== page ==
The former Mayor of Toronto revealed how one could survive scandal and political gridlock, so long as he did it his way.

Canadian politics today is characterized by the smooth-cut, boyishly handsome face of Justin Trudeau, a champion of immigrants, feminism, weed, and just about anything else guaranteed to bolster his popularity among liberals. When asked why his cabinet included so many women when being sworn into office, Trudeau simply responded because it’s 2015. Canada is one of the few solid bastions of liberal democracy remaining in the West, following the conservative populist wave which has upended European and American politics.

However, just a few years ago, Canada was rocked by the scandalous career of Robert Ford. In 2006, then-Councillor Ford argued against an increase in AIDs-prevention spending, saying that If you are not doing needles and you are not gay, you wouldn’t get AIDS probably, that’s bottom line. It drew condemnation at the time, but it also allowed him to set himself apart from other politicians in the years leading up to his successful mayoral bid. Elected in 2010 on a platform of moderate conservatism, his rhetoric both antagonized and entertained much of the Canadian public.

No slip of the tongue could compare to the revelations that would emerge in 2013. On May 16th, tabloid website Gawker reported that a cellphone video existed of the Mayor smoking crack, recorded in 2012. Leaving his house next day to a barrage of media questions, Ford unequivocally denied the accusations, before going to work. After months of staff members quitting his cabinet, media outlets asking for clarity, and fellow politicians calling on him to resign, Ford admitted to smoking crack on November 5th, 2013, ‘probably in one of my drunken stupors’ (some of which were also video-documented). Asking why he lied, he responded by saying “I wasn’t lying. You didn’t ask the correct questions”.

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Though calls for his resignation increased exponentially, Ford refused to step down. The city council stripped him of as much power as they could, and Ford attempted to govern with what he still had, all while picking fights with the media. However, on April 30th, 2014, a second video emerged of Ford smoking crack, and his lawyer announced that the Mayor would be taking a leave of absence. For the next two months, Ford would be in rehab,, returning to work on June 30th. Up for reelection that year, Ford abruptly withdrew his candidacy on September 12th, with his brother taking his place. Five days later, media outlets learned that Robert Ford had been diagnosed with cancer, citing it as the reason for his withdrawal. Robert Ford’s term ended on November 30th, and his brother failed to win the election.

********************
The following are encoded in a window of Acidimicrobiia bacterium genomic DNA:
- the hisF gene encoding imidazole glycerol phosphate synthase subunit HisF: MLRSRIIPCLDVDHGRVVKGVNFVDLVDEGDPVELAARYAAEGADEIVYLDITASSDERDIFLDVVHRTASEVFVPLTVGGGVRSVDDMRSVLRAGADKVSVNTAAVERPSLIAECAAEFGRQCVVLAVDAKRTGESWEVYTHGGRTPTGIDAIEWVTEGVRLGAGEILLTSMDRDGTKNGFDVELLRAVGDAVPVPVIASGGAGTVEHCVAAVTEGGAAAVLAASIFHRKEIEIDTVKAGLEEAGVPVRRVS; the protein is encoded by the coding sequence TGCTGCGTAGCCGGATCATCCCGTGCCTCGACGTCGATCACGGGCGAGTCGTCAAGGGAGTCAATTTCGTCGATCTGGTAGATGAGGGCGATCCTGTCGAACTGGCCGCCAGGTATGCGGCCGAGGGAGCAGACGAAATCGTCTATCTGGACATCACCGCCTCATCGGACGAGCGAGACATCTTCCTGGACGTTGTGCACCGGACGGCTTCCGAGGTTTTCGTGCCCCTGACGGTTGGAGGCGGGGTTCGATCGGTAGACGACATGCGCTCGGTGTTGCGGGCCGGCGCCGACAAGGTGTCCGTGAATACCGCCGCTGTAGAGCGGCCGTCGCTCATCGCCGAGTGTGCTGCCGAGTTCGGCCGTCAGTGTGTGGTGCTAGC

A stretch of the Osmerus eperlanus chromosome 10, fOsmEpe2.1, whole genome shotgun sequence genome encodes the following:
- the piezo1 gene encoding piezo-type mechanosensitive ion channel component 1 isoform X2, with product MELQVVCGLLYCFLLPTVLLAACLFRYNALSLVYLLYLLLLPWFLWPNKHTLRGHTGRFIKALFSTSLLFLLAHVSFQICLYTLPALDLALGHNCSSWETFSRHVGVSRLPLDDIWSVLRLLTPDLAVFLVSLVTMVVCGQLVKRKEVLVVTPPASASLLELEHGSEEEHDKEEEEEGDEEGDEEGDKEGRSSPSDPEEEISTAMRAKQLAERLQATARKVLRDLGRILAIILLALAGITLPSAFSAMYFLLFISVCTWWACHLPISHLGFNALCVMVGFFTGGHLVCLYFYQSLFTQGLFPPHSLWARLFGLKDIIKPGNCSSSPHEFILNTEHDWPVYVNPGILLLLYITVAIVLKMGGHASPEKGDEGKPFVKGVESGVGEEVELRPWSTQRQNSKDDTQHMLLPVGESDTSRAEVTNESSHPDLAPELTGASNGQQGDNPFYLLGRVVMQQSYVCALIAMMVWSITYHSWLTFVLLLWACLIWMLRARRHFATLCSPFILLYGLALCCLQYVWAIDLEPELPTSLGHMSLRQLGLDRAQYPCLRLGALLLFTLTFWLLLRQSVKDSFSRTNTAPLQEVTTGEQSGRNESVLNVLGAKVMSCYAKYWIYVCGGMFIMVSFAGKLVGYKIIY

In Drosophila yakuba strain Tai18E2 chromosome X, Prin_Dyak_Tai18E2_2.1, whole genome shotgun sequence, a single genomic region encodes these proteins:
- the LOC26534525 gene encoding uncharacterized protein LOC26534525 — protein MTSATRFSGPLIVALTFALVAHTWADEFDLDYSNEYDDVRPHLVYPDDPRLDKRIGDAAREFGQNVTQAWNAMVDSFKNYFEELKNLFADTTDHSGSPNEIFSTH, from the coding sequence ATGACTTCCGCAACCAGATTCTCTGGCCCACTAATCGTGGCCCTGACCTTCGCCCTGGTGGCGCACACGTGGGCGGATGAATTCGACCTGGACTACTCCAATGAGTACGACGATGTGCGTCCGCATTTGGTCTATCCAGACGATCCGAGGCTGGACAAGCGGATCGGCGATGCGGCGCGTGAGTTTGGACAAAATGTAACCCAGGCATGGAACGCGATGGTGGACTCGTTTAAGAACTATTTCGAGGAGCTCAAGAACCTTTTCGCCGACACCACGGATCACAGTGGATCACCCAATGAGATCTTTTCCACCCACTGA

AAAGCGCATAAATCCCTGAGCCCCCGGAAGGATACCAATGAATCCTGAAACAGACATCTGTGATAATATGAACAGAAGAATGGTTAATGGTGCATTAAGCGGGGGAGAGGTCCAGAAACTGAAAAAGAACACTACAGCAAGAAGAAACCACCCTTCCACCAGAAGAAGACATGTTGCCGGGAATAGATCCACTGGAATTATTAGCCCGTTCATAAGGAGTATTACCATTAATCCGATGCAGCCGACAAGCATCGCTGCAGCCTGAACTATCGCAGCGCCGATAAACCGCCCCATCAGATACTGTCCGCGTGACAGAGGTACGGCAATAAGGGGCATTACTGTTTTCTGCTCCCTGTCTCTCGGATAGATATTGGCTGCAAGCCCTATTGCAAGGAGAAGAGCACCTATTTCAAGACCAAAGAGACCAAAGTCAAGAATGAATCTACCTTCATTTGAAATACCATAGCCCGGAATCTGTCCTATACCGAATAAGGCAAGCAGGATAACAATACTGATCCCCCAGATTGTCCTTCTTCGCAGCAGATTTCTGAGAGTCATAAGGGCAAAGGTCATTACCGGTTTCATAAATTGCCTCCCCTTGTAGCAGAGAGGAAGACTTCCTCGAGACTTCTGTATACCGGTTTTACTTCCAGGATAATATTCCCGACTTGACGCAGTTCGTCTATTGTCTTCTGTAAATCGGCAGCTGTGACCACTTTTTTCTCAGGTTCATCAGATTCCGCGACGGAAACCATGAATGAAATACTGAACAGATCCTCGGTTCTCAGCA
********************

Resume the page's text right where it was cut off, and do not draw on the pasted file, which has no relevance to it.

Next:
Robert Ford died from cancer two years later at the age of 46. Described in 2010 as the Obama of Toronto due to his appealing personality, Ford demonstrated that even smoking crack was not enough to usurp a powerful democratically-elected politician. Even at the height of the crack shitstorm, Ford enjoyed a 42% approval rating, and it was not until cancer took him that his political enemies could breathe a sigh of relief.

Justin Trudeau steadily replaced Ford as the face of Canadian politics, and memories of the mayor faded into obscurity. However, Ford’s ability to navigate his way through his numerous controversies, so long as he remained popular with his base, no doubt drew the attention of Trump as he was gearing up for his Presidential campaign. It’s hard to say just how much Trump was inspired by Ford, but he no doubt learned a few tricks. Whether the President can get anything done if his powers are steadily taken away is another question.🔷

(Cover: Flickr / Alex Guibord - Toronto Mayor Rob Ford greets supporters at the Ford Fest, 25 July 2014)